Posted 18 August 2009 by Brendan Kidwell

Offline Web Development Packing List

I'm going away on vacation this week. (Yay!)

Where I will be staying, supposedly they have free Internet access, but you can't always count on that. Just the same, I'd like to be able to bring some personal projects with me in case I feel inspired. If I do get motivated to work on these projects, I need access to tools and documentation that I normally get online

The following is a list of what I was able to find that may be useful:

XAMPP for Linux
XAMPP for Windows

If you're accustomed to having your development files on a remote web server, the first thing you have to do to work offline is to get your server environment installed locally. If you're using the LAMP stack, just download XAMPP from one of the links above and install it (offline) when you need it.

If you're targeting some other web hosting platform, such as IIS or ColdFusion or J2EE, make sure you get <em>that</em> installed and working correctly instead!

I was scratching my head over downloadable documentation for HTML, CSS, and JavaScript. There are a few complete downloadable references for HTML and CSS to be found online (notably at w3c.org, where the HTML and CSS specs are maintained), but JavaScript is a problem. The closest thing I could find to a complete and free JavaScript reference was at the Mozilla Developer Center. Unfortunately, they don't offer any way to download their documentation wiki.

A tip on Stack Overflow points out that the free Aptana IDE for web programming includes built-in offline documentation for HTML, CSS, and JavaScript, and the browser's Document Object Model (DOM).

Here's what to do:

1. Download Aptana and install it in your system.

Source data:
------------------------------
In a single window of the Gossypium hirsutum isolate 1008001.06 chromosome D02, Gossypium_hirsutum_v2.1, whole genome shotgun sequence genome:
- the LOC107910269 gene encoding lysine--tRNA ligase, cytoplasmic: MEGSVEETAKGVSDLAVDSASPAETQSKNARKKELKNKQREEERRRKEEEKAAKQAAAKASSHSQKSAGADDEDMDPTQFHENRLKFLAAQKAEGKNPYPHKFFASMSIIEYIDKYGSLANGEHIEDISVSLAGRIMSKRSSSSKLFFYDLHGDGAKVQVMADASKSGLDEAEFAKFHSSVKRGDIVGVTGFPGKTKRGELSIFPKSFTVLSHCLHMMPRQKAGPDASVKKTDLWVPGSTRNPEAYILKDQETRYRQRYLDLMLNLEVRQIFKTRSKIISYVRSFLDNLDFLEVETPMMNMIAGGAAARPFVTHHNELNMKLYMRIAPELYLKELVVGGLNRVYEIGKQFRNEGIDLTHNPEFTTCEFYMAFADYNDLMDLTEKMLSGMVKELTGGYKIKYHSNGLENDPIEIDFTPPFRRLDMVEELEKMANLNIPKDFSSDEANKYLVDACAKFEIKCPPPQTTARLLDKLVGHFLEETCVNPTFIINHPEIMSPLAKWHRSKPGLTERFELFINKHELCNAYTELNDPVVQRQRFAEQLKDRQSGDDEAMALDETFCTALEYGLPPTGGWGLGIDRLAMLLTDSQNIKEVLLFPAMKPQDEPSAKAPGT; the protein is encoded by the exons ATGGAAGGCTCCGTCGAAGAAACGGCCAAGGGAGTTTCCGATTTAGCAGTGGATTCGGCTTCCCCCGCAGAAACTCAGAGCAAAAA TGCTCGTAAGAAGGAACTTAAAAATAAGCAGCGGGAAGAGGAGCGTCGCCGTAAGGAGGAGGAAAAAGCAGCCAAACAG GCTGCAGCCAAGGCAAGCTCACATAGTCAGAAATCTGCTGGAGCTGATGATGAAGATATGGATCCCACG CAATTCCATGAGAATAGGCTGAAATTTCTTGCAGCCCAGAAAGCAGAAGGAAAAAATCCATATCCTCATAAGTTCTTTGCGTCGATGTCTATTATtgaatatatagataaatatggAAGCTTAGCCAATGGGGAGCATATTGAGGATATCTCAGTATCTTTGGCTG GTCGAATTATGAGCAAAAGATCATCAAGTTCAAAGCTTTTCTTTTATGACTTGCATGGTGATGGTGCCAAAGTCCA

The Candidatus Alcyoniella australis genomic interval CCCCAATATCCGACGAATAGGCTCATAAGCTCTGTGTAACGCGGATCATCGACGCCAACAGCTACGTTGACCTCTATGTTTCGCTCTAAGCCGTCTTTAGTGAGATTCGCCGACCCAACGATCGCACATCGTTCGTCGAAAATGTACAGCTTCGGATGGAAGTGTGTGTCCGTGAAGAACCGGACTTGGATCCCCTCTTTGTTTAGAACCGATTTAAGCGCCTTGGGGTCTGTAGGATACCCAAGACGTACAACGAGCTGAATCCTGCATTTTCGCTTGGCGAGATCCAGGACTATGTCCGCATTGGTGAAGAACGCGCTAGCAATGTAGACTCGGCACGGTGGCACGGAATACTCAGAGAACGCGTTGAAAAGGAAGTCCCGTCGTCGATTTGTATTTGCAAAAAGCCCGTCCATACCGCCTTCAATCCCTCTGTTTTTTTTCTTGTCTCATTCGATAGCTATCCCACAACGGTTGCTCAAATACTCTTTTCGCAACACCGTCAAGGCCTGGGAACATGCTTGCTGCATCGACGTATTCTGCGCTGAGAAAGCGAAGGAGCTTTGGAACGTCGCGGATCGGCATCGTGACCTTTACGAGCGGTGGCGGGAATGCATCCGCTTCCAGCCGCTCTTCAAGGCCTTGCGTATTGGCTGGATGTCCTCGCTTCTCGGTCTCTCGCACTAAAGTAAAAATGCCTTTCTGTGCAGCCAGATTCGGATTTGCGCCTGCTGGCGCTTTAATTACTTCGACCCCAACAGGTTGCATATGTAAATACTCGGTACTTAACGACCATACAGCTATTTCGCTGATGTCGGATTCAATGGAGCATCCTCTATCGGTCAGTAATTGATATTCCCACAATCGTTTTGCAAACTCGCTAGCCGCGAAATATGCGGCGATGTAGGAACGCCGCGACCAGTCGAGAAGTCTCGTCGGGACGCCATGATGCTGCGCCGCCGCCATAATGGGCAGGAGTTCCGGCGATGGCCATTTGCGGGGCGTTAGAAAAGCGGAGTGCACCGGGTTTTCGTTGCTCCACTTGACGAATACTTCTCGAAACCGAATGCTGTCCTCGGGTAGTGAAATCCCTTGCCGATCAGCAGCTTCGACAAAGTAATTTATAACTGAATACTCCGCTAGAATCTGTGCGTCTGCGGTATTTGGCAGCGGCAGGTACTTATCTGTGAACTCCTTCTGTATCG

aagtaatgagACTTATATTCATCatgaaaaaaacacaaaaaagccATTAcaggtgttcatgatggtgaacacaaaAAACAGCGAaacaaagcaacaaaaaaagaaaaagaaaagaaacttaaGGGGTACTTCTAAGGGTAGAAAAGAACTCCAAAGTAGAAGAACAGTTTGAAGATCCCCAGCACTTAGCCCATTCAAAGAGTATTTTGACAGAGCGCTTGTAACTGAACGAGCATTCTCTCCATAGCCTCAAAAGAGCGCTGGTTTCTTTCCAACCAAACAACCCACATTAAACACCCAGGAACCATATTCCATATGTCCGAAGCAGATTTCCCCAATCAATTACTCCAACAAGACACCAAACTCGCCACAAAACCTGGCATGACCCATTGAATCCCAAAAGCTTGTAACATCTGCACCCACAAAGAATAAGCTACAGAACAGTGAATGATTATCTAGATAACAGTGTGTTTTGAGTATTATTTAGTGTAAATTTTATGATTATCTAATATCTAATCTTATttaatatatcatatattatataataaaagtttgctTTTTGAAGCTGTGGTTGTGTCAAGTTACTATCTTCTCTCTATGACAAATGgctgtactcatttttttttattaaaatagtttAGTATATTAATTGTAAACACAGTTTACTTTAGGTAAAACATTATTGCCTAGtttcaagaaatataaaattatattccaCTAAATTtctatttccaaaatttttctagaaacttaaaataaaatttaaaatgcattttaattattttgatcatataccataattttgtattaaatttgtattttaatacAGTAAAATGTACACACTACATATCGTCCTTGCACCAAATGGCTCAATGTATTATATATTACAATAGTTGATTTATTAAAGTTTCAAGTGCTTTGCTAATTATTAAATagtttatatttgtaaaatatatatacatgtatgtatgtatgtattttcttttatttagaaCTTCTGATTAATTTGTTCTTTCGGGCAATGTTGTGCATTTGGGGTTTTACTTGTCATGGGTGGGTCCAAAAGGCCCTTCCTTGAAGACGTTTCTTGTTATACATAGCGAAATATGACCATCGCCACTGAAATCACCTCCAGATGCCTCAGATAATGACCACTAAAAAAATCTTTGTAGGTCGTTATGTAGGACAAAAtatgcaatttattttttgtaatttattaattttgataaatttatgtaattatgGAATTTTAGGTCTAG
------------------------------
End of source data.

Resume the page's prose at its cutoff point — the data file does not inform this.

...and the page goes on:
2. While you're still online, start up Aptana immediately and you should be prompted to ask if you'd like to install any additional plugins. Install the plugins for all the client-side technologies you'll be using, even if you won't be using Aptana as your editor. This way you'll be sure to get offline copies fo the appropriate manuals and API references. Your choices for client-side technology plugins include:

  • Aflax
  • Adobe Spry
  • Dojo
  • Ext JS
  • jQuery
  • Microsoft ASP.NET Ajax Controls
  • MochiKit
  • Mootools
  • OpenRico
  • Prototype
  • Scriptaculous
  • Yahoo! User Interface (YUI)

3. (Optional) If you won't be using the Aptana IDE to edit your source code, create a launcher script in your Aptana application folder to start up Eclipse (upon which Aptana is built) directly in the Aptana Help documentation:

# folder containing Aptana
PROGDIR=`dirname "$0"`
# classpath argument for Java
CP=`find plugins/org.eclipse.help.base_*.jar`
if [ ! -f eclipse ]; then
 # Copy AptanaStudio eclipse launcher file to
 # 'eclipse' so that standalone.Help doesn't fail.
 cp AptanaStudio eclipse
echo Launching Aptana help. Do not close this window until you are done
echo browsing the documentation.
java -classpath "$CP" org.eclipse.help.standalone.Help -command displayHelp

3a. And create a .desktop launcher file:

[Desktop Entry]
Name=Aptana Help
Comment=Browse Aptana Help including HTML/CSS/JS docs
Exec=/usr/bin/xterm -e ./launch-aptana-help.sh

The script in Step 3 will only work on a Unix host, or a Windows host with Cygwin installed. The script in Step 3a will only work on a Unix host with a modern desktop environment (GNOME, KDE, XFCE, etc.)

To find the reference documentation I've been referring to, launch the help using the launcher script I gave you above or from Help → Help Contents in Aptana Studio, then go to Aptana Studio Help → Reference.

The documentation packages listed below are available in PDF and HTML files for offline viewing.


  • “CFML Reference” PDF
  • “ColdFusion Developer's Guide” PDF

J2SE (core APIs)
http://java.sun.com/javase/downloads/index.jsp “Java SE 6 Documentation”

J2EE (servlets, JSP, etc.)
http://java.sun.com/javaee/reference/ “Download the Java EE (number) API Specifications”


The documentation comes Microsoft's IDEs. Be sure to install at least the Express Edition of the IDE for the particular technology you're using, and be sure to choose to install the documentation when you get to that option.

Download the 389MB archive, or browse and download individual PDF files.

Documentation should have come with whatever distribution of Perl you're using — unless you have only XAMPP. If you don't have a full standalone version of Perl installed, go install it now. If you are using a mainstream Linux distribution, be sure that you have the package perl-doc installed.

  • Your favorite IDE or text editor.
  • A working copy every piece of your project(s): source code, documentation, build scripts, etc.

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